The desire for working groups often exceeds the availability. One of the reasons for this is that all too often people who have not been in a Grove, much less run one, have unrealistic expectations about what that should mean and do not realise they could just dive in and make something happen, or there is a Grove and it doesn’t live up to expectations and that causes discomfort. Today we will be taking pot shots at straw men…
“You need two Druid-Grade Druids to start a Grove.” You don’t. This is an OBOD concept that has accidently been allowed to escape into the wild. To run an OBOD Grove, you need two OBOD Druid grade folk, otherwise you have to call it a seed group, but it still does all the core things a Grove would do. Other Orders have different requirements – you usually need a few Order members to count as a Grove of a given Order and there will be things to uphold. Otherwise, some Druids or proto-Druids who want a Grove, is the only necessity.
“Groves celebrate the wheel of the year.” They can, they don’t have to. They might celebrate lunar cycles, meet on the second Tuesday of the month, or be entirely about study. Unless you’re an ADF Grove – where celebrating the wheel of the year in a publically accessible way is, to the best of my knowledge, a requirement.
“You can learn Druidry by joining a Grove.” A given Grove might or might not offer formal teaching. If you are paying attention, you’ll learn something, but depending on how idiosyncratic the Grove is, and what strikes you as important, that may vary. You don’t need to be able to teach to start one.
“A Grove is the best place to find wise and learned Druids resplendent with knowledge and insight.” It probably isn’t. On the whole a Gove is a good place to find enthusiastic people who are keen to learn, share and get together. This is the social end of Druidry. Longstanding Druids immersed in their paths can sometimes become much more solitary, and are not necessarily attracted to Groves.
“A Grove is a place of peace, love and safety.” It should be, but basically a Grove is a gathering of people and is therefore subject to all the things that can happen when you put groups of people together.
“I can’t set up a Grove because I am not an experienced Druid.” Yes you can, so long as you do not pretend to be other than you are. A Grove can happily be a place of aspiration, learning and sharing, you do not need an ‘expert’ to make it work.
“We must meet in the woods in the dead of night.” Well, you can, but lunchtime is equally fine and if the weather is awful you can meet in your living room, or a cafe. Getting outside is good, breaking your ankle isn’t, and Druid wisdom is all about balance, not masochism.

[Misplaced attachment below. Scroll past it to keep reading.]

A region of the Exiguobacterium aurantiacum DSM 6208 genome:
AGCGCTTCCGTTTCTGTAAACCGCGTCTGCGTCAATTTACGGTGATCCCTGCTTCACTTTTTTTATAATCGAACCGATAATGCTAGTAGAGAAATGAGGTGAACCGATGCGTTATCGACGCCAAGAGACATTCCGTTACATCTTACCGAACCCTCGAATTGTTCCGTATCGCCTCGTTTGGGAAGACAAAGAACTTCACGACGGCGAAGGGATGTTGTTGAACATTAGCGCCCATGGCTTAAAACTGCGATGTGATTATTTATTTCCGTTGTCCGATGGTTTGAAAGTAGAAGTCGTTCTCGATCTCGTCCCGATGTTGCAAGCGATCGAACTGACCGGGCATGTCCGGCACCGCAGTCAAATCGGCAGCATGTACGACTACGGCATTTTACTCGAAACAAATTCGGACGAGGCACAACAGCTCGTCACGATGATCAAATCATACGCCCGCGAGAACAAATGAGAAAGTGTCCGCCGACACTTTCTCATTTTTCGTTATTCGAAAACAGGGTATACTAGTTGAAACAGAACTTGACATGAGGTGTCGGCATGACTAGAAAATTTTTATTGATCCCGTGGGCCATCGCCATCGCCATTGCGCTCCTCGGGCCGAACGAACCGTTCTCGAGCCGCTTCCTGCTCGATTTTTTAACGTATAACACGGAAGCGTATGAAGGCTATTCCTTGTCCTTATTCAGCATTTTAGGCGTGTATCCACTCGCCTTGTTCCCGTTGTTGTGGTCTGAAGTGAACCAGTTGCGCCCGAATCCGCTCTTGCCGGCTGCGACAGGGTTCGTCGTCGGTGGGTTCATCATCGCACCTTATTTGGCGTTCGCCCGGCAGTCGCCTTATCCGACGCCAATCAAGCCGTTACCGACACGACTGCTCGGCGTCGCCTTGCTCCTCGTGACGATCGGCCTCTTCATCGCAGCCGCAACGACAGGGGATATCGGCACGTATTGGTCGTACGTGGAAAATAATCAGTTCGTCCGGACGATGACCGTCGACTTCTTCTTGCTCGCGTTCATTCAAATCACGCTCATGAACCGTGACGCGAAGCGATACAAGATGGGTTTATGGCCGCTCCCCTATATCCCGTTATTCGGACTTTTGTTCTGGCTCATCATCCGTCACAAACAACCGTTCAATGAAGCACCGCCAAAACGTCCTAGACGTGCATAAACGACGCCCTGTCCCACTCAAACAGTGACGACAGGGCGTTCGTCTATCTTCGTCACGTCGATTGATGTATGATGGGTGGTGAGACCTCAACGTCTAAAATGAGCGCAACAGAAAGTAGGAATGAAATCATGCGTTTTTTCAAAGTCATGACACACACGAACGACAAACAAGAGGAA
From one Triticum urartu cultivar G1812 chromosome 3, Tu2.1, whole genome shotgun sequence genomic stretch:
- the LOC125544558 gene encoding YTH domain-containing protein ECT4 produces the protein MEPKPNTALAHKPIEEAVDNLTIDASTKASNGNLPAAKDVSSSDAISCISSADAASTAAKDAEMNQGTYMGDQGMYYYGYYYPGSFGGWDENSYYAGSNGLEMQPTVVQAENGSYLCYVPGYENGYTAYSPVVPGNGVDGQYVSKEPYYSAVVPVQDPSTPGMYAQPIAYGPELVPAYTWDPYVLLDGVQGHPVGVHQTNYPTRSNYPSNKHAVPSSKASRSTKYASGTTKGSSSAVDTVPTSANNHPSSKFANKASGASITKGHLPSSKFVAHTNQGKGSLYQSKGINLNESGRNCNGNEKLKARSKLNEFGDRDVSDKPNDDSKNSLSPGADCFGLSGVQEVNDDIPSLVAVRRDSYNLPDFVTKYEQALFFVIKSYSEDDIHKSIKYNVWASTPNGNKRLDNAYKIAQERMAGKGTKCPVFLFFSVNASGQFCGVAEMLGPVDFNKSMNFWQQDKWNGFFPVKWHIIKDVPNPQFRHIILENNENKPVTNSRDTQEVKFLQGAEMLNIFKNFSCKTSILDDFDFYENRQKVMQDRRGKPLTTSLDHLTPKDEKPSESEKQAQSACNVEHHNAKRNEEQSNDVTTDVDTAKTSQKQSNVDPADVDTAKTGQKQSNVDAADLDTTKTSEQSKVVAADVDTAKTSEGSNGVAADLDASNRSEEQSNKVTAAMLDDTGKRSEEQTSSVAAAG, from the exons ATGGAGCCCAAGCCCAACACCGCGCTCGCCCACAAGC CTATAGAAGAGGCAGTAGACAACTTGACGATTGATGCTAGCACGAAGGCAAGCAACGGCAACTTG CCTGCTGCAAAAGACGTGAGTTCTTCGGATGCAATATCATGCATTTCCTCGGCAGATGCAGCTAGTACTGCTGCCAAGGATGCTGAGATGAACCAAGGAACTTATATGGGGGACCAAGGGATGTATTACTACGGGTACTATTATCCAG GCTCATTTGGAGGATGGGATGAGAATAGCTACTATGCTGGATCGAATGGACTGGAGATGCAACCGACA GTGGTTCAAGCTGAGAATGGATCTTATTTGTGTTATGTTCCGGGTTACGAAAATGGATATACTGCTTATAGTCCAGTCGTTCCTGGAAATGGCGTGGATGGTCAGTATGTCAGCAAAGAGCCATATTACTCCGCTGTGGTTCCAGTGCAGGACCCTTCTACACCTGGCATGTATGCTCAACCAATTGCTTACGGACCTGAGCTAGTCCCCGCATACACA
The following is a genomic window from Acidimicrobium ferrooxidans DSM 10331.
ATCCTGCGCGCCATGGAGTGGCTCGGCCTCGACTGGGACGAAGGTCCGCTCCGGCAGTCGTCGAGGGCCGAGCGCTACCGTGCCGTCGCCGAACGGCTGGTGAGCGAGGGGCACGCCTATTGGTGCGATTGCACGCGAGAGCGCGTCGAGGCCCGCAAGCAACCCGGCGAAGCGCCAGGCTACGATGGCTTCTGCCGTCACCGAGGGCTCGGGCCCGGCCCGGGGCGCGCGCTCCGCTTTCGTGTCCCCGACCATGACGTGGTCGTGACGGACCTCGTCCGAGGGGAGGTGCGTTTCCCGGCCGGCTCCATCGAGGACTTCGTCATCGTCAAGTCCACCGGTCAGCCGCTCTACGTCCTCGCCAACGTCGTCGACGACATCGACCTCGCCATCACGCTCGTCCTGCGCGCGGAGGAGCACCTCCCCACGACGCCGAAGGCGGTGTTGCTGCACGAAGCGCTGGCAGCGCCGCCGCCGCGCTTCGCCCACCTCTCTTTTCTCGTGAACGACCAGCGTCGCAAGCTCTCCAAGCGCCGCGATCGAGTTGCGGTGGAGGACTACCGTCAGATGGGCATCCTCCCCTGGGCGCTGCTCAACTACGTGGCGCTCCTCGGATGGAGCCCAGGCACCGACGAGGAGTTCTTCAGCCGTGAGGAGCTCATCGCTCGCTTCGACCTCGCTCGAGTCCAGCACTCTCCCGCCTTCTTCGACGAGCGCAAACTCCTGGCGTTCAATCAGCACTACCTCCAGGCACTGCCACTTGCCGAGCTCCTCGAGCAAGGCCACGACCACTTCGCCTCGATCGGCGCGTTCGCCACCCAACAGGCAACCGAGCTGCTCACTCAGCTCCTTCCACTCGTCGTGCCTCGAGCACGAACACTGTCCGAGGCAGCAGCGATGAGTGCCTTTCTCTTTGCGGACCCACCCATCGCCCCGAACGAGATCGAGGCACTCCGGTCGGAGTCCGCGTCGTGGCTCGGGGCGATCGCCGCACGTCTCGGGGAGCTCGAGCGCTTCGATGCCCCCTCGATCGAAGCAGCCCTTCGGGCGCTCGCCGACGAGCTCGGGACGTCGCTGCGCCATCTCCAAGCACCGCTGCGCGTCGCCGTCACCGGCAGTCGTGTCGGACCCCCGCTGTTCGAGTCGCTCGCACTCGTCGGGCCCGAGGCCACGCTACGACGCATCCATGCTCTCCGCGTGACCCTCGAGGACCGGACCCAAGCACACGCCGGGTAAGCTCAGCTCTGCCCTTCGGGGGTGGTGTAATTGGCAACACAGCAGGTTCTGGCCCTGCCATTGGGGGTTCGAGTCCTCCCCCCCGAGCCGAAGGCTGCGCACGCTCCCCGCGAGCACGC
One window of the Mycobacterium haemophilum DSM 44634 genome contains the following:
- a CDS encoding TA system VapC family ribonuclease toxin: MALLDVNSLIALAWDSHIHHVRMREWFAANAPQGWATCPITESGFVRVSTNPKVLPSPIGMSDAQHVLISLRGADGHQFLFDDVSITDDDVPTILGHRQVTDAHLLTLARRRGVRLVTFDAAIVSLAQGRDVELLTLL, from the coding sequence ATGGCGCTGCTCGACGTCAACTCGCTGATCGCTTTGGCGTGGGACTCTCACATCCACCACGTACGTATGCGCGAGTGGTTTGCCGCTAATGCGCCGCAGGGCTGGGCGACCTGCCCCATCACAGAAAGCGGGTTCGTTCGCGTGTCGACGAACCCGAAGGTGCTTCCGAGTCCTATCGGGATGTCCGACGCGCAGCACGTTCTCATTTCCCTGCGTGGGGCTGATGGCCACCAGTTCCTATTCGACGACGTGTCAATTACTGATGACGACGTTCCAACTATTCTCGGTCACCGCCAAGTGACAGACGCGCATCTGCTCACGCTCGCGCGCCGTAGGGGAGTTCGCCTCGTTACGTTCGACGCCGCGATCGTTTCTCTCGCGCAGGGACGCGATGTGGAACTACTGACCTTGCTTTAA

In short, yes you can and it does not have to be perfect to be worth doing.
June 6th, 2014 at 3:26 pm
All excellent points. I’ve also noticed a bit of a misconception in some circles that you *have* to be in a Grove or Order or something-or-other to be a really real druid. Some of us are just introverts who don’t want to do the big group stuff and are a bit intimidated by the idea of joining (not to mention running) a Grove!
June 6th, 2014 at 7:56 pm
or the ‘grove of one’ as I’ve heard it called sometimes. Totally valid to be a solitary Druid.
June 6th, 2014 at 8:14 pm
I think the ‘grove of one’ is a splendid way of referring to a solitary Druid/ry. And, of course, whilst some of us have no embodied presences to be in Grove with, we may have others who are present when we centre with intention for doing ritual and commemorations and celebrations. It can also be the Grove or Nemeton within, which in my case has a name. Thank you Ryan for prompting Nimue’s reply here, and to her for that reply.
June 6th, 2014 at 5:11 pm
Thank you for making these very important points. It is easy to forget that any Grove is going to have dynamics, some are positive and constructive and some are not. So, for that matter, does being a solitary practitioner. It is all in the balance, the flexibility and willingness to be open to what works for those involved.
June 6th, 2014 at 7:24 pm
Very well written and you are totally correct on the points you raised:)
June 6th, 2014 at 10:07 pm
Synchronicity of topic for me, thank you very much for posting!
June 7th, 2014 at 3:23 pm
v interesting post, just saw this via LinkedIn, of all places! Many good points here, its sems. (But in the grove that I attended for several months, I left after one of the ‘leaders’ rather suddenly stopped 2/3rds of the way through what was an absolutely splendid ritual, to grab his mobile phone out of his pocket, saying, ‘oh, excuse me – have to call the pub to see if they’ll still be open to take food orders in time’ after our ritual ended, etc. (as the usual practice was to go to a pub afterwards, et al) Well, needless to say, that ‘killed it’ right then and there, for me, for the most part. I do not take mobile devices into sacred space, nor would I ever dream of ‘interrupting’ other people’s sacred space/experience with something as mundane as that. ‘Nuff said. Haven’t attended a Seed grove, though… but, as as someone who has recenlty completed the Ovate grade (ie. ‘post-Ovate’…!) I have chosen not to continue on to the ‘Druid’ grade at this time, as am a solitary practitioner, but will be visiting various groups/groves in the London area, i.e, as I must also go there re: business and so on, in the future. Here’s to the 50th anniversary of Obod, celebrated today — ‘Awens, all!’ Long may it continue /|\
June 8th, 2014 at 11:03 am
“Getting outside is good, breaking your ankle isn’t, and Druid wisdom is all about balance, not masochism.”
Wonderful! As was the bit about being able to meet at lunchtime if you like 😀
I love the diversity of everything that groves can be.
July 27th, 2014 at 8:01 pm
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